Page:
Poorly Planned Comic Strips
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The Boss: "Let's go around the table and give an update on each of our projects." Man: "My project is a pathetic series of poorly planned, near-random acts. My life is a tragedy of emotional desperation." The boss: "It's more or less customary to say things are going fine." Man: "I think I need a hug."
Police says, "We have a report of a pointy-haired boss being stunned by data overload, stuffed, and used as a hand puppet." Alice says, "That's ridiculous. It sounds like the plot of a poorly written story arc." Police says, "It sounds poorly drawn too." Alice says, "Case closed, right?"
Boss: Stop right there. Don't tell me the technical details of your idea. I make my decisions based on what I know about the people involved. Dilbert: You know less about me than you know about my idea. Boss: Is your idea pale and poorly dressed?
Wally: Where can I go to enjoy some of the local debauchery? Elbonian: Aren't you worried that your personal behavior will reflect poorly on your company? Wally: How can I embarrass a company that plans to pollute your groundwater? Elbonian: Say what? Wally in Elbonia
Dogbert sits at the table and Ratbert stands on the table in front an easel. Ratbert says, "Tell me what you think, and don't try to spare my feelings." Dogbert says, "It's a hideous compost of random colors. It seems both hackneyed and poorly executed. It's an embarrassing proof of your utter lack of talent." Dogbert continues, "As for you personally, spend some time on a 'Stairmaster.'" Ratbert says angrily, "Stick to the art, please!"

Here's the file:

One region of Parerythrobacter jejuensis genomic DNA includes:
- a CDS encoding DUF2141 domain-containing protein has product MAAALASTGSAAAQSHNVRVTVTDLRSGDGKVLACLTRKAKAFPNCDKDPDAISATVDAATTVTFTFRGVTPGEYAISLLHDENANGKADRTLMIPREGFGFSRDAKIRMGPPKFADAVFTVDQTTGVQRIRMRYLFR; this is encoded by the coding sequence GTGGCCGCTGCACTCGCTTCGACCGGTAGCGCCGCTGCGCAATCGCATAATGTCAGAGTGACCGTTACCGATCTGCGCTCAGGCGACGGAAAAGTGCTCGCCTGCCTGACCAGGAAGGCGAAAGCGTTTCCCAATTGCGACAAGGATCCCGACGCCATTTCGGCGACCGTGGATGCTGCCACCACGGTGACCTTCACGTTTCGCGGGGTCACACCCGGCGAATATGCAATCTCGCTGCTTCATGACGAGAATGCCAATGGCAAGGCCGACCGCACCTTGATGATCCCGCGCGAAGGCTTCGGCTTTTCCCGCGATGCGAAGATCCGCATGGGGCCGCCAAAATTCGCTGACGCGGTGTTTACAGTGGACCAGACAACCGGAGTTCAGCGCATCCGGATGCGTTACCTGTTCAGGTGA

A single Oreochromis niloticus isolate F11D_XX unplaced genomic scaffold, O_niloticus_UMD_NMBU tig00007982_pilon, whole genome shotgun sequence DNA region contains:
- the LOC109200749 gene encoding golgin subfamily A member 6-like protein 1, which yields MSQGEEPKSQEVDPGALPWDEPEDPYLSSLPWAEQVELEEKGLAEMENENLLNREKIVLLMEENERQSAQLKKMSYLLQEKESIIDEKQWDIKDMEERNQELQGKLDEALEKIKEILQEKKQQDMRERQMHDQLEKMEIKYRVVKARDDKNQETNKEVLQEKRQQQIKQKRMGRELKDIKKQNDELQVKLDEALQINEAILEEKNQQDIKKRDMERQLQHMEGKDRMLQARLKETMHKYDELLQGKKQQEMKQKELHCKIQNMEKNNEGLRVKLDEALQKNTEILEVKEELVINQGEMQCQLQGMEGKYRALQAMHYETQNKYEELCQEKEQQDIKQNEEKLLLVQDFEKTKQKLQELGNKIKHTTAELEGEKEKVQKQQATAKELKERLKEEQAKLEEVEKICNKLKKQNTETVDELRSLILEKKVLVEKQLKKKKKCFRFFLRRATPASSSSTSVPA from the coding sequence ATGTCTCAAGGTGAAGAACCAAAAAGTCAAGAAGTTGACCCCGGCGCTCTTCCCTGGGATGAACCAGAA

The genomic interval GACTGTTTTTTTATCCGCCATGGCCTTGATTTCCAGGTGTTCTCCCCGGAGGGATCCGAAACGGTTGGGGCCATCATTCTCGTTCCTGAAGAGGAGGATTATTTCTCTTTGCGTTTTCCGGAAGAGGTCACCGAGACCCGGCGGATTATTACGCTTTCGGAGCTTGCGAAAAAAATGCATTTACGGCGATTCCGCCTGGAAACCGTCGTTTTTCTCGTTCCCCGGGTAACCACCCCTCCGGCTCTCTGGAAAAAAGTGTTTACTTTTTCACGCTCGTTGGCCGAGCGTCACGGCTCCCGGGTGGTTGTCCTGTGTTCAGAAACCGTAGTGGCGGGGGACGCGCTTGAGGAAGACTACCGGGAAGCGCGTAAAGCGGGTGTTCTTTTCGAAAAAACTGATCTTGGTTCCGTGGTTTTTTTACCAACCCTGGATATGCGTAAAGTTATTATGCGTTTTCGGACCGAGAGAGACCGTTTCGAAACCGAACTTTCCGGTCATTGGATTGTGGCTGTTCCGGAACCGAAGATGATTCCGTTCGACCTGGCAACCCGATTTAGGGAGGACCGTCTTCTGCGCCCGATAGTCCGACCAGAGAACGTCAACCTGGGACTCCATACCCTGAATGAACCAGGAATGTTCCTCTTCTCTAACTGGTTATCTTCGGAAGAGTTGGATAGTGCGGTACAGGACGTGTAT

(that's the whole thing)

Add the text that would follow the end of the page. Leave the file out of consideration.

"We could design the product with a simple point - and - click interface..." "Or we could require the user to choose among thousands of poorly documented commands, each of which must be typed exactly right on the first try." "Bear in mind, we'll never meet a customer ourselves." "Make it so they have to reboot after every typo."
Dilbert puts a transparency on an overhead projector and says, "Here's the basic plan for getting our 'ISO 9000' certification." Dilbert points at the diagram and continues, "Each of you will create an insanely boring, poorly written document. I'll combine them into one big honkin' binder." Dilbert points to a picture of a man passing a binder to another man and continues, "I'll send copies to all department heads for comment. They will treat it like a dead raccoon and route it to the first passerby."
The Boss pokes his head into Ted's office and asks, "How do you like being a manager, Ted?" Ted replies, "Yesterday my staff pushed me down ten flights of stairs. My soul left my body and now I'm a lifeless evil entity." The Boss says, "Just in time to do performance reviews!" Ted responds, "I couldn't have planned it better."
A coworker asks Dilbert, "Dude, why haven't you answered my e-mail?" Dilbert responds, "Your message was so poorly written that I didn't understand it and I didn't dare to start a dialogue." The coworker crosses his arms and says, "Maybe I should have a talk with your boss." Dilbert responds, "Maybe you should e-mail him."
Boss: Wally, I'm sending you to a conference for the world's top engineers. With any luck, one of our competitors will try to poach you. That will save me the trouble of firing you. You'll be going with five other people I want to get rid of. I took the liberty of updating your resume. If this goes as planned, you'll destroy one of our competitors from within. Like a hideous disease. Make me proud! Wally: It was the first time I ever felt useful. I didn't like it.